USA v. Grooms

Filing 920060908

Opinion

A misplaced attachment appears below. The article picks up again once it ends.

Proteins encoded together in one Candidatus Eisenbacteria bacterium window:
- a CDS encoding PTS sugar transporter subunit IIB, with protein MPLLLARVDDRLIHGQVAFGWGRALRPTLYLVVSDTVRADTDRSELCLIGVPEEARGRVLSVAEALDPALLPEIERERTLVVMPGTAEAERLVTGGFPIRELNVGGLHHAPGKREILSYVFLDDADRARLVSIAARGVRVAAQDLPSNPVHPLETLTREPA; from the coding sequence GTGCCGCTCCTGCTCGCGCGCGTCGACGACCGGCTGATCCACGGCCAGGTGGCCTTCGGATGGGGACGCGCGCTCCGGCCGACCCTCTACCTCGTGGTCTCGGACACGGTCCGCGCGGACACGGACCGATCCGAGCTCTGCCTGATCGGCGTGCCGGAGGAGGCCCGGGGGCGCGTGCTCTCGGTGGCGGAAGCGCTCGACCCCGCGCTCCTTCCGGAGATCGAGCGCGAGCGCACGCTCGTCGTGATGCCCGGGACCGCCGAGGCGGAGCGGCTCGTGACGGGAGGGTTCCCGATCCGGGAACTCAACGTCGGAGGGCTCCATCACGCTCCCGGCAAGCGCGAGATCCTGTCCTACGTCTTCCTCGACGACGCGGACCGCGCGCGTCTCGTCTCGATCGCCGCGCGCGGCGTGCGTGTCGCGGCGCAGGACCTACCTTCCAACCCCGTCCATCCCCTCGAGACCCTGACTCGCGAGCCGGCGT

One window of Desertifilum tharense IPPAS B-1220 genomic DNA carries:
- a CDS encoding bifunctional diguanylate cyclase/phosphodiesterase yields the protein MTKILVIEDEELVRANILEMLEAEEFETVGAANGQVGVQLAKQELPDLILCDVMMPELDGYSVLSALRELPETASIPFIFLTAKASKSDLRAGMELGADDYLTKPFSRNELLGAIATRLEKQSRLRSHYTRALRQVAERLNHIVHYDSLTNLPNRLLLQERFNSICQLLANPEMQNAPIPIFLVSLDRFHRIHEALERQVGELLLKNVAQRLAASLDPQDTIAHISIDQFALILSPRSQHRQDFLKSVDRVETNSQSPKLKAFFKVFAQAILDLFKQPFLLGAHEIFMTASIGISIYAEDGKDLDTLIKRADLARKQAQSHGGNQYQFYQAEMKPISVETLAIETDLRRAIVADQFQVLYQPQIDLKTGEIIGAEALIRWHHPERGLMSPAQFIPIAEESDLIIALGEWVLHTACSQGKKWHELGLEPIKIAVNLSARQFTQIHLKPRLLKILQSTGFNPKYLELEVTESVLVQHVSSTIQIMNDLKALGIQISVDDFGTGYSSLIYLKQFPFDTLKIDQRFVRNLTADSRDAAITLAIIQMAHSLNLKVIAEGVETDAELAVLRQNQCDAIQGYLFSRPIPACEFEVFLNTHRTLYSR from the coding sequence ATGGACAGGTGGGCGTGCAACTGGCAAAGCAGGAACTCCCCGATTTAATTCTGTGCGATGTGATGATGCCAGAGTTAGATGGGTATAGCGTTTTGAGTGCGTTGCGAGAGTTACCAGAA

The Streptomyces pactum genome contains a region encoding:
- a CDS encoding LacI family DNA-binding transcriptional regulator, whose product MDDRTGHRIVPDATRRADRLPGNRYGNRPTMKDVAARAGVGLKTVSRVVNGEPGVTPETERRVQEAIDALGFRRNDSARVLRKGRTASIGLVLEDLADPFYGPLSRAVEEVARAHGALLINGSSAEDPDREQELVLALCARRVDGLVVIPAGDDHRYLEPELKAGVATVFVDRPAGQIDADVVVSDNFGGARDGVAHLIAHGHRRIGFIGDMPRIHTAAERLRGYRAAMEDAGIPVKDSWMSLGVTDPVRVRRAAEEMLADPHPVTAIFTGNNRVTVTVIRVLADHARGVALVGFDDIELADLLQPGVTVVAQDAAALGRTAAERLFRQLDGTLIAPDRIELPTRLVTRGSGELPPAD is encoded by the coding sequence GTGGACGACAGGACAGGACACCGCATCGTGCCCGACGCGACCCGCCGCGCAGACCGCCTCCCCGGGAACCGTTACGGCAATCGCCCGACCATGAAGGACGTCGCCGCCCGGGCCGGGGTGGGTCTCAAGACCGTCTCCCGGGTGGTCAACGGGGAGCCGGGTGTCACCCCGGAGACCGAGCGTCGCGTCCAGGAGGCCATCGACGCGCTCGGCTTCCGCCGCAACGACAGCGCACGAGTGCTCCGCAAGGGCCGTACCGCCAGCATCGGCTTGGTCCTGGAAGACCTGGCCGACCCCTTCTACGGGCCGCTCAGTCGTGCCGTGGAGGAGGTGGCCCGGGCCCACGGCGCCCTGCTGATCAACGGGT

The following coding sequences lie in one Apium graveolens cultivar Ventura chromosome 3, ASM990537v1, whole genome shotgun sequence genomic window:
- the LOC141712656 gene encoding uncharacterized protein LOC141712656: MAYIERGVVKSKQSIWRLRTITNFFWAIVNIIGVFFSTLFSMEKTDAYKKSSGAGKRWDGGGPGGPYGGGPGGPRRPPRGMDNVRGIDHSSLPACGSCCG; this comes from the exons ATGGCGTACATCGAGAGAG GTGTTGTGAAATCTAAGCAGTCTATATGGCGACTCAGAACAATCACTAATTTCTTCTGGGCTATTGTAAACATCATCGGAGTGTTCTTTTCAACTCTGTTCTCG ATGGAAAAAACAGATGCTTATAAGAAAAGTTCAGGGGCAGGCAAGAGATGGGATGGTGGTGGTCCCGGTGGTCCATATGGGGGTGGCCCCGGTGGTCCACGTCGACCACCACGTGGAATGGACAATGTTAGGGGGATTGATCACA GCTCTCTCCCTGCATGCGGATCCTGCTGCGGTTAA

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NOT RECOMMENDED FOR FULL-TEXT PUBLICATION File Name: 06a0684n.06 Filed: September 8, 2006 No. 05-1763 UNITED STATES COURT OF APPEALS FOR THE SIXTH CIRCUIT UNITED STATES OF AMERICA, Plaintiff-Appellee, v. DENNIS GROOMS, Defendant-Appellant. ) ) ) ) ) ) ) ) ) ON APPEAL FROM THE UNITED STATES DISTRICT COURT FOR THE EASTERN DISTRICT OF MICHIGAN Before: DAUGHTREY and COOK, Circuit Judges; and COLLIER, District Judge.* COOK, Circuit Judge. A jury convicted Defendant-Appellant Dennis Grooms of conspiracy with intent to distribute heroin and attempted possession with intent to distribute heroin, and, because he had two prior felony drug convictions, the district court sentenced him to a term of life imprisonment. On appeal, Grooms challenges the admission of certain tape-recorded conversations and other statements. He also raises numerous trial- and sentencing-related arguments. For the reasons that follow, we affirm Grooms's conviction and sentence. I. Background During preliminary checks of airline passengers arriving at Miami from Colombia, a customs The Honorable Curtis L. Collier, United States District Judge for the Eastern District of Tennessee, sitting by designation. * No. 05-1763 United States v. Grooms inspector discovered that a teenager's suitcase contained approximately four kilograms of heroin and arrested her. After determining that the girl was traveling to Detroit with Rafaela Davila, another officer arrested Davila who then agreed to cooperate with federal agents. The next day, Davila flew with the agents to Detroit to attempt a controlled delivery of the heroin. Occupying hotel rooms, the agents had Davila call her Colombian contacts to arrange for the pick up of the drugs from her. In one call, she referred to the individual answering the call as "Gustavo." When she asked the Colombian caller when she would be able to leave Detroit, he told her she would be picked up later, but no one picked her up that day. In the meantime, Dennis Grooms, Davila's coconspirator, was arranging her pickup. That evening Grooms called Carlos Clark and asked him if he was interested in picking someone up at the airport the next day. Clark recognized Grooms's voice, had known Grooms for fifteen years, and had dealt with him and a Colombian named "Gustobo." Grooms had told Clark that there was money to be made in heroin, and, therefore, Clark expected to be paid after the pickup. The following morning, Clark followed up on the earlier conversation by calling Grooms to ask whether he still needed an airport pickup. Grooms called back, directing Clark to go to a particular road near the airport, and then instructed him to drive to a hotel to pick up a woman. Also that morning, cell phone records showed Davila again called the Colombian number. Hours later, Davila finally received a call in her room from a man who explained that "we couldn't 2 No. 05-1763 United States v. Grooms do it yesterday." The caller told her that a man (who turned out to be Clark) would come for her shortly. The caller twice told Davila that the man would "take the girls out dancing" and would "check the size of the girl's pants," typical phrases relating to checking the heroin shipment. Around noon, Clark arrived at Davila's hotel room; she asked if he had her plane ticket and money. Clark responded that Grooms would give them to her. When Clark then attempted to pick up the suitcase containing the heroin from the bed, agents entered the room and arrested him. While Clark was in the hotel room with the agents, his cell phone rang numerous times. He told the agents that the calls (placed from two different numbers) were from Grooms. After the arrest, the agents had Clark return Grooms's calls from Clark's cell phone. In that call, Grooms demanded to know where Clark was and told him to go back home. About an hour later, Clark called Grooms, and Grooms again demanded to know Clark's location, repeating the direction to return home. Grooms later called Clark's house to see if he was there. When the agents took Clark home, they had his wife, Rhonda, leave in preparation for the expected meeting between Clark and Grooms. Hours later, after the agents and Clark left the house, Rhonda returned home and called Grooms who did not respond to her questioning about what was going on; he hung up. Days later, Rhonda talked to Grooms; in that conversation, he told her to not mention his name, asked her to keep Clark's business going, and assured her that he would take care of her and her son. He followed up by arranging to meet Rhonda on a street corner where he gave her a brown paper bag containing 3 No. 05-1763 United States v. Grooms $8,000 cash for Clark's attorney fees. Agents later arrested Grooms at his live-in-girlfriend's house. After his arrest, his girlfriend told government agents that she paid for the couple's monthly expenses, that Grooms was unemployed, and that he used two cell phones. At trial, she denied making these statements, and during its closing argument, the government commented on this financial arrangement. The jury found Grooms guilty of conspiracy with intent to distribute heroin and attempted possession with intent to distribute heroin, and the court sentenced him to a term of life imprisonment. Grooms now appeals his conviction and sentence. II. Discussion A. Davila's Statements First, Grooms challenges the government agents' testimony about Davila's post-arrest statements. Grooms, citing Crawford v. Washington, 541 U.S. 36 (2004), argues that Davila's alleged testimonial statements violated his Sixth Amendment right to confront the witnesses against him. Grooms contends that the agents' testimony describing Davila's statements was inadmissible hearsay. Grooms also challenges the admission of Davila's recorded conversations because, as with the agents' testimony about Davila's statements to law enforcement, Grooms had no opportunity to 4 No. 05-1763 United States v. Grooms cross-examine her. Moreover, Grooms argues that the statements are not coconspirator statements because at the time Davila had these phone conversations, government agents had already arrested Davila and she was cooperating with the government. The government responds that Davila's statements were properly admitted as background evidence that merely described why law enforcement acted. Because Grooms objected at trial to the introduction of this evidence, we review the district court's conclusions of law de novo and the factual determinations that underpin the legal conclusions for clear error. United States v. Payne, 437 F.3d 540, 544 (6th Cir. 2006) (quotation omitted). Testimony offered not for the truth of the matter asserted but rather for context about a later investigation is not hearsay. See United States v. Aguwa, 123 F.3d 418, 421-22 (6th Cir. 1997) (finding that testimony about events leading up to a chance encounter with the defendant was not hearsay). The Sixth Circuit has "specifically sanctioned the use of such out-of-court statements to the extent that they are `only offered to construct the sequence of events leading up to the drug transaction.'" Id. at 428 (citing United States v. Evans, 883 F.2d 496, 501 (6th Cir.1989)). Here, the record shows that both Davila's taped conversations and the government agents' testimony regarding her statements served as background evidence detailing the events leading up to the drug transaction and explaining why government agents acted as they did. The statements showed why the agents continued their investigation after Davila's arrest in Miami, set up a controlled delivery of heroin at the hotel, established surveillance of the hotel's parking lot, and 5 No. 05-1763 United States v. Grooms subpoenaed numerous phone records. Moreover, these statements did not refer to Grooms or connect him to any criminal activity, which minimizes the danger of implicating Grooms through general investigatory background evidence. See Aguwa, 123 F.3d at 421-22 (noting danger of admitting investigatory background hearsay testimony that directly implicates defendant in criminal activity that goes to an element of the offense charged); United States v. Martin, 897 F.2d 1368, 1372 (6th Cir. 1990) (discussing the highly prejudicial effect of naming defendant in statements sought to be introduced for "setting the scene"); see also United States v. Cromer, 389 F.3d 662, 675-79 (6th Cir. 2004) (holding that out-ofcourt declarant statements linking defendant to nickname of individual suspected of criminal activity and matching defendant to physical description of suspect violated Sixth Amendment). Thus, "none of the . . . statements repeated at trial implicated the defendant in the drug transaction at issue," and the statements were admissible under the general investigatory hearsay exception. Aguwa, 123 F.3d at 421-22. Though the district court admitted Davila's recorded statements because they were coconspirator statements, ("I think they are admissible under the exception to the hearsay rule in furtherance of the conspiracy"), the court also alluded to the evidence as nonhearsay background evidence ("All it does is I think it gives the opportunity for--to kind of complete the picture if there is a picture, and that's the only reason I'm allowing it in."). The district court's decision must be affirmed if it is correct for any reason. United States v. Talley, 164 F.3d 989, 999 n.4 (6th Cir. 1999) 6 No. 05-1763 United States v. Grooms (affirming lower court because statement gave context to conversation although district court ruled that statements were coconspirator statements). Grooms next contends that because Davila did not appear at trial, the court's admission of her post-arrest tape-recorded conversations violated his Sixth Amendment Confrontation Clause right. See Crawford, 541 U.S. at 68-69 (holding that testimonial statement by wife against defendant-husband violated the Confrontation Clause). As we explained, however, both the statements contained in Davila's taped conversations and made to government agents provided only investigatory background evidence. See Cromer, 389 F.3d at 676-79 (holding that even if an out-ofcourt declarant's testimonial statements of a certain type reached the jury, they would not have violated defendant's Sixth Amendment Confrontation Clause right because "the testimony was provided merely by way of background"). These statements only "served the purpose of explaining how certain events came to pass or why the officers took [] actions" and therefore did not offend Crawford or the Sixth Amendment. Id. at 676. B. Admission of Recorded Conversations Between Clark and Grooms Second, Grooms argues that Clark's post-arrest recorded conversations with Grooms were not coconspirator statements because Clark agreed to cooperate with the government immediately after his arrest and was no longer part of the conspiracy. Grooms's argument fails. Under Federal Rule of Evidence 801(d)(2)(E), "[a] statement is not hearsay if . . . [it is] a 7 No. 05-1763 United States v. Grooms statement by a coconspirator of a party during the course and in furtherance of the conspiracy." The mere fact that Clark agreed to cooperate with government agents does not render the statements between Grooms and Clark inadmissible hearsay. See United States v. Wright, 343 F.3d 849, 866 (6th Cir. 2003) ("Therefore, as a matter of law, [a coconspirator's] statements may not be excluded solely because he was cooperating with the Government at the time that the tape recordings were made."). Instead, to decide whether the statements are admissible, a preponderance of the evidence must show: (1) a conspiracy existed; (2) the defendant against whom the statement is offered was a member of the conspiracy; and (3) that the statement was made in the course of and in furtherance of the conspiracy. Id. Here, the court properly admitted the statements against Grooms because a preponderance of the evidence showed that: (1) there was a conspiracy to bring drugs into the United States; (2) phone conversations, records, and trial testimony demonstrated that Grooms was a member of the conspiracy; and (3) the Clark-Grooms recordings describing the details of the heroin pickup were made in the course of and in furtherance of the conspiracy. C. Plea Agreement--Polygraph Test Requirement Next, Grooms argues that, by redacting the polygraph provision in the plea agreement, the court could have kept the entire subject from jury consideration. The court's refusal to redact, Grooms contends, affected the fairness of the trial by allowing the jury to draw impermissible credibility inferences from Clark's willingness to take a polygraph test. 8 No. 05-1763 United States v. Grooms In discussing the issue outside the presence of the jury, the court suggested that Grooms's counsel could easily assuage his concern by confirming, through Clark's cross-examination, that no polygraph had been administered. With that solution, the court admitted the unredacted agreement. When Grooms's counsel questioned Clark about it, however, Clark confirmed that he had not been examined by a polygrapher but went on to answer that he remained willing to be examined. According to Grooms, this bolstered Clark's credibility to Grooms's detriment, particularly given the importance of Clark's testimony linking Grooms to the heroin-trafficking operation. The government argues that Grooms waived the error by inviting it. The government notes that it was Grooms's counsel who proposed admitting the Rule 11 Plea Agreement as an exhibit, and Grooms's counsel agreed to stipulate to the admissibility of the plea agreement after the court refused the request to redact. The "invited error" doctrine precludes Grooms from complaining now about the consequences of strategic choices. See United States v. Macias, 387 F.3d 509, 521 (6th Cir. 2004) (noting that taking affirmative actions typically constitute invited error and admission of such evidence cannot later be questioned by the acting party). Grooms's counsel took such affirmative steps. United States v. Jernigan, 341 F.3d 1273, 1290 (11th Cir. 2003) (holding that defendant's attorney invited the admission of the taped extrajudicial statement by affirmatively agreeing to playing of tapes containing the alleged error). The invited error doctrine thus forecloses review by this court of the propriety of the admission of the plea agreement. 9 No. 05-1763 United States v. Grooms D. Government's Comments about Grooms's Lifestyle Fourth, Grooms argues that the government committed prosecutorial misconduct during its closing argument. Grooms claims that the government implied that "Grooms was guilty because of his lifestyle," and that because Grooms "freeload[ed] off" of his twenty-two year old girlfriend, "he was the type of person who would import heroin." He also argues that his lawyer's failure to object to this alleged prosecutorial misconduct meets the standard to establish ineffective assistance of trial counsel. Because Grooms failed to object to the government's closing argument, we review for plain error. On a claim of prosecutorial misconduct, we examine: (1) whether the remarks were indeed improper; and (2) if they were improper, whether they were flagrant enough to warrant reversal of a conviction. United States v. Jamieson, 427 F.3d 394, 413 (6th Cir. 2005). Grooms relies on Washington v. Hofbauer, 228 F.3d 689 (6th Cir. 2000). In Hofbauer we reversed the defendant's conviction for sexual abuse based on the prosecutor's characterization of the defendant as a "`self-serving, illogical selfish non-compassionate, no emotional interest in a family type of person,' who acted irrational[ly] due to `drugs and alcoholism and a general not caring about other people.'" Id. at 700. The prosecutor implored the jury that the crime, "`[s]ure fits him.'" Id. There, the bad character argument that warranted reversal permeated the prosecution's entire closing argument. Id. 10 No. 05-1763 United States v. Grooms The situation in this case is distinguishable. Here, the government referred in its closing argument to the fact that the forty-eight year old Grooms had registered his apartment, car, and phones in his twenty-two year old girlfriend's name to show "[t]his is a man who is good at insulating himself." The government pointed to relevant facts during closing argument and during the examination of Grooms's girlfriend, which showed Grooms avoided putting financial records in his name and that his girlfriend's $28,000 per year salary was too low to pay all the couple's bills--suggesting that Grooms obtained income from other sources. Because these facts properly furthered the government's theory of the case, we find no error, plain or otherwise, on this claim. Grooms's ineffectiveness of counsel argument, only a single sentence in his brief, is too undeveloped for our review. United States v. Layne, 192 F.3d 556, 566 (6th Cir. 1999) ("[I]ssues adverted to in a perfunctory manner, unaccompanied by some effort at developed argumentation, are deemed waived."). E. Sufficiency of Evidence to Support Conviction/Improper Jury Instructions Grooms also contends that the evidence failed to show that he knew either that: (1) there was heroin involved in the conspiracy, or (2) there was more than one kilogram of heroin involved to support the life sentence imposed. When a defendant challenges the sufficiency of the evidence to sustain a conviction, "the relevant question is whether, after viewing the evidence in the light most favorable to the 11 No. 05-1763 United States v. Grooms prosecution, any rational trier of fact could have found the essential elements of the crime beyond a reasonable doubt." United States v. Wesley, 417 F.3d 612, 617 (6th Cir. 2005) (citing Jackson v. Virginia, 443 U.S. 307, 319 (1979)) (internal quotations omitted). All reasonable inferences must be resolved in favor of the government. United States v. Searan, 259 F.3d 434, 441 (6th Cir. 2001). The reviewing court must not reweigh the evidence, reevaluate the credibility of witnesses, or substitute its judgment for that of the jury. United States v. Hilliard, 11 F.3d 618, 620 (6th Cir. 1993). To prove conspiracy to possess with intent to distribute heroin, the government must prove: (1) the existence of an agreement to violate the drug laws, (2) that each conspirator knew of the conspiracy, and (3) each conspirator intended to join and participate in the conspiracy. Layne, 192 F.3d at 567 (citation omitted). The government need not prove an actual agreement but rather, it must show that an individual "agreed to participate in what he knew to be a joint venture to achieve a common goal." Id. (quotation omitted). A "tacit or material understanding among the parties will suffice." United States v. Avery, 128 F.3d 966, 970-71 (6th Cir. 1997) (quotation omitted). The government can prove a conspiracy through circumstantial evidence and does not need to show that the "defendant participated in all aspects of the conspiracy." Id. Grooms argues that the evidence was insufficient to show that he knew that Davila was transporting heroin. The government need not, however, prove the defendant was aware of each of his coconspirator's actions in furtherance of the conspiracy. United States v. Schultz, 855 F.2d 1217, 12 No. 05-1763 United States v. Grooms 1221 (6th Cir. 1988). The evidence here--including testimony and phone records-- showed that there was an agreement to import heroin to Detroit, that each conspirator knew about the conspiracy, and that each conspirator intended to participate in the conspiracy. Moreover, Grooms asserts that he did not know the quantity of drugs being transported. This argument similarly fails because, as a member of the conspiracy, Grooms could be convicted for the substantive offenses his coconspirators committed during and in furtherance of the conspiracy. United States v. Cole, 359 F.3d 420, 432 n.18 (6th Cir. 2004) ("It is a clear tenet of American law that one can be held accountable for the acts of another conspirator." (citing Pinkerton v. United States, 328 U.S. 640 (1946))). The evidence demonstrates that Davila conspired with Clark and Grooms to possess approximately four kilograms of heroin with the intent to distribute it. Thus, Grooms could be convicted for the substantive offense stemming from Davila's act in furtherance of the heroin-trafficking conspiracy. Grooms next claims the court did not properly instruct the jury on the elements of the underlying crimes. According to Grooms, the government did not prove possession because it failed to prove that he knew what the substance was that he sent Clark to pick up, that he knew Davila carried heroin, or that he knew the quantity of heroin. When a defendant neither requests a specific jury instruction nor objects to the jury instructions submitted--as is the case here--we review for plain error. See United States v. Hernandez, 227 F.3d 686, 697 (6th Cir. 2000). Again, we find no error. 13 No. 05-1763 United States v. Grooms In both the written instructions to the jury and the court's jury charge, the court presented the elements of the charged offenses of conspiracy to possess with intent to distribute heroin (Count Two) and attempt to possess with intent to distribute heroin (Count Four), directly from the Sixth Circuit Pattern Criminal Jury Instructions. The court defined "with intent to distribute," "knowingly," and "willfully " using Devitt, Blackmar, Wolff and O'Malley, Federal Jury Practice and Instructions (4th ed. 1990). It also instructed the jury on the term "distribute" using the text of 21 U.S.C. 802, and explained that heroin is a controlled substance under 812. The court properly presented the jury with the elements of the two counts; Grooms fails to convince us of any error in this regard. F. Sentence Enhancement/Quantity of Heroin and Prior Convictions Finally, Grooms challenges the court's enhancement of his sentence because the jury, on the general verdict, never found that Grooms was personally responsible for more than a kilogram of heroin, and the indictment did not contain his criminal history of two prior felony drug convictions. Grooms also contends that the Notice of Information used to enhance his sentence cited an inapplicable section of the criminal code. In general, "[a] district court's construction of the sentencing guidelines is a question of law [reviewed] de novo." United States v. Ibarra-Hernandez, 427 F.3d 332, 334 (6th Cir. 2005). But, when a defendant does not object to a sentence--as in Grooms's case--the court reviews for plain error. United States v. Meeker, 411 F.3d 736, 740-41 (6th Cir. 2005). 14 No. 05-1763 United States v. Grooms Grooms argues that the district court erroneously imposed a life sentence because the jury did not make a factual finding on the quantity of drugs involved on the general verdict form. He relies on Apprendi v. New Jersey, 530 U.S. 466 (2000), and Blakely v. Washington, 542 U.S. 296 (2004), to argue that any factor which raises the defendant's "maximum penalty" must be submitted to a jury. Grooms claims that the government should have requested a special verdict form to have the jury determine the quantity of drugs for which Grooms was responsible. A conspiracy conviction "does not mean that a jury need return a special verdict describing the precise amount of drugs involved in the conspiracy. It is enough that the jury supportably determines, beyond a reasonable doubt, that the conspiracy involves a drug quantity that surpasses the threshold amount." Derman v. United States, 298 F.3d 34, 43 n.4 (1st Cir. 2002). In the absence of a special verdict form describing the type and quantity of drugs, jury instructions may provide the necessary link "between (a) drug types and quantities and (b) the requirement that these facts be proven beyond a reasonable doubt." United States v. Perez-Ruiz, 353 F.3d 1, 16, 17-18 (1st Cir. 2003) (stating that "requiring a finding beyond a reasonable doubt, that the appellant had knowingly participated in a conspiracy to distribute one kilogram or more of heroin" would satisfy an Apprendi concern). Here the Court's jury instructions stated, in relevant part: [As to Count Two,] [f]or you to find the defendant guilty of this crime, you must be convinced that the Government has proved each and every one of the following elements beyond a reasonable doubt. 15 No. 05-1763 United States v. Grooms A) That there was an agreement between the defendant and others; B) That this agreement was to possess with intent to distribute approximately four kilograms of a mixture or substance containing a detectable amount of heroin; C) That heroin is a Schedule I controlled substance . . . (emphasis added). Later, the court instructed both orally and in writing on the issue of drug quantity: In Counts Two and Four of the Superceding Indictment, it is alleged that a particular amount or quantity of heroin was involved. The evidence in the case need not establish that the amount or quantity of heroin was alleged in the Superceding Indictment, but on [sic] that at least one kilogram, that is 1000 grams, of a mixture or substance containing a detectable amount of heroin was in fact the subject of the criminal activity charged in Counts Two and Four. Thus, the jury instructions provided the necessary link for the jury to find the quantity of heroin involved in this conspiracy. Moreover, we can analyze the indictment to "ascertain what findings can be ascribed to the jury." Perez-Ruiz, 353 F.3d at 15. Count Two of the indictment, the conspiracy count, describes a conspiracy "to possess with intent to distribute approximately four (4) kilograms of . . . heroin." In addition, Count Four states that Grooms "attempt[ed] to possess with intent to distribute approximately four (4) kilograms of . . . heroin," and references the applicable penalty provision which states: "[i]n the case of a violation of subsection (a) of this section involving 1 kilogram or more . . . of heroin." 21 U.S.C. 841(b)(1)(A)(i). Thus, the court's instruction as to Count Two and the guilty verdicts on both counts of the Indictment demonstrate that the quantity of drugs involved 16 No. 05-1763 United States v. Grooms in this transaction exceeded the threshold amount of one kilogram. In any event, "Apprendi requires that all facts that increase the penalty for a crime beyond the statutory maximum be submitted to a jury and proved beyond a reasonable doubt." United States v. Brown, 332 F.3d 363, 369 (6th Cir. 2003) (emphasis added). The court did not sentence Grooms above the statutory maximum. A violation of 21 U.S.C. 841(b)(1)(A) carries a sentencing range of ten years to life imprisonment. The district court properly sentenced Grooms to life imprisonment--the statutory maximum sentence for the counts of conviction--because he had two prior drug felony convictions. See United States v. Corrado, 227 F.3d 528, 542 (6th Cir. 2000) ("Because the district court did not sentence either defendant to a term of more than [the statutory maximum] on the RICO counts, Apprendi is not triggered. . . ."). Next, according to Grooms, the fact of two prior felony drug convictions--for which the government sought an enhancement--was neither presented in the indictment nor submitted to the jury. Grooms waived this argument by stipulating to"knowingly and voluntarily giv[ing] up any right he may possess to have a jury determine whether he has a prior felony drug conviction for purposes of sentencing enhancement." Even if not waived, the fact of prior conviction need not be submitted to the jury. Almendarez-Torres v. United States, 523 U.S. 224, 228 (1998) ("[A]n indictment must set forth each element of the crime that it charges[,] . . . [b]ut it need not set forth factors relevant only to the sentencing of an offender found guilty of the charged crime."). Thus, the prior convictions were sentencing factors and need not be submitted to the jury. 17 No. 05-1763 United States v. Grooms Grooms also claims error in the imposition of a sentencing enhancement through information pursuant to 841(b)(1)(c), an inapplicable section. Because Grooms failed to object to the government's seeking a sentence enhancement through information or to the information itself, we review for plain error. Pursuant to 21 U.S.C. 851(a), the government filed an information to notify the court and Grooms that it would seek a sentencing enhancement based on two of his prior drug felony convictions. This statute reads: No person who stands convicted of an offense under this part shall be sentenced to increased punishment by reason of one or more prior convictions, unless before trial, or before entry of a plea of guilty, the United States attorney files an information with the court (and serves a copy of such information on the person or counsel for the person) stating in writing the previous convictions to be relied upon. Grooms contends that while the government sought to enhance his sentence under 21 U.S.C. 841(b)(1)(A), the information itself contained a scrivener's error referencing 841(b)(1)(c), instead. But Grooms does not explain how this error affected his substantial rights: Grooms had notice that if the jury convicted him on either of the charged offenses, the government would seek an enhancement based on his prior convictions. See Layne, 192 F.3d at 576 ("[W]e think Defendant received reasonable notice and an opportunity to be heard on his prior convictions, and conclude that the 851 information filed by the government was adequate."); United States v. King, 127 F.3d 483, 489 (6th Cir. 1997) (noting that 851 was designed to satisfy the requirements of due process and provide the defendant with "reasonable notice and an opportunity to be heard regarding the 18 No. 05-1763 United States v. Grooms possibility of an enhanced sentence for recidivism"). In King, although the information contained an improper date of conviction for a prior conviction, the court noted that the defendant received reasonable notice. 127 F.3d at 489. The original information "set[] out the specific conviction . . . and the state court where [the defendant] was convicted." Thus, the court allowed the government to amend the information before sentencing. Id. Although, here, the government never amended the typographical error, Grooms stipulated to these convictions at sentencing. Id. ("We recognize as well the importance of interpreting 851's notice requirements so as to avoid elevating form over substance."). The information contained sufficient detail of the prior felony drug convictions for which the government sought an enhancement, including the counts of conviction, dates of conviction and sentencing, and the length of the prison terms. Thus, because Grooms received the notice of seeking sentence enhancement that 851 requires, the erroneous citation in the information did not affect Grooms's substantial rights. III. Conclusion We affirm the conviction and sentence. 19